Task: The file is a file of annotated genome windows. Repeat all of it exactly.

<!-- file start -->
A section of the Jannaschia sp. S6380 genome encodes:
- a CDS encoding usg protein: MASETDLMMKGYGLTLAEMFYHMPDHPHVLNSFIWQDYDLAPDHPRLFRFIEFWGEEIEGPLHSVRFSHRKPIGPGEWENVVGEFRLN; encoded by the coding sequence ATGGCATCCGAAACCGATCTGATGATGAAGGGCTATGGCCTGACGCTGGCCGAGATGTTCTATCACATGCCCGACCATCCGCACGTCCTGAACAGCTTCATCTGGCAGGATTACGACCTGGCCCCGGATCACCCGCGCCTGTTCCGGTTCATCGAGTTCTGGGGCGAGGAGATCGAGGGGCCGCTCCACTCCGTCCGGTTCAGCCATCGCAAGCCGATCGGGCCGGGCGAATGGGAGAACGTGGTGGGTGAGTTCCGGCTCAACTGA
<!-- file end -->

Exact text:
A section of the Jannaschia sp. S6380 genome encodes:
- a CDS encoding usg protein: MASETDLMMKGYGLTLAEMFYHMPDHPHVLNSFIWQDYDLAPDHPRLFRFIEFWGEEIEGPLHSVRFSHRKPIGPGEWENVVGEFRLN; encoded by the coding sequence ATGGCATCCGAAACCGATCTGATGATGAAGGGCTATGGCCTGACGCTGGCCGAGATGTTCTATCACATGCCCGACCATCCGCACGTCCTGAACAGCTTCATCTGGCAGGATTACGACCTGGCCCCGGATCACCCGCGCCTGTTCCGGTTCATCGAGTTCTGGGGCGAGGAGATCGAGGGGCCGCTCCACTCCGTCCGGTTCAGCCATCGCAAGCCGATCGGGCCGGGCGAATGGGAGAACGTGGTGGGTGAGTTCCGGCTCAACTGA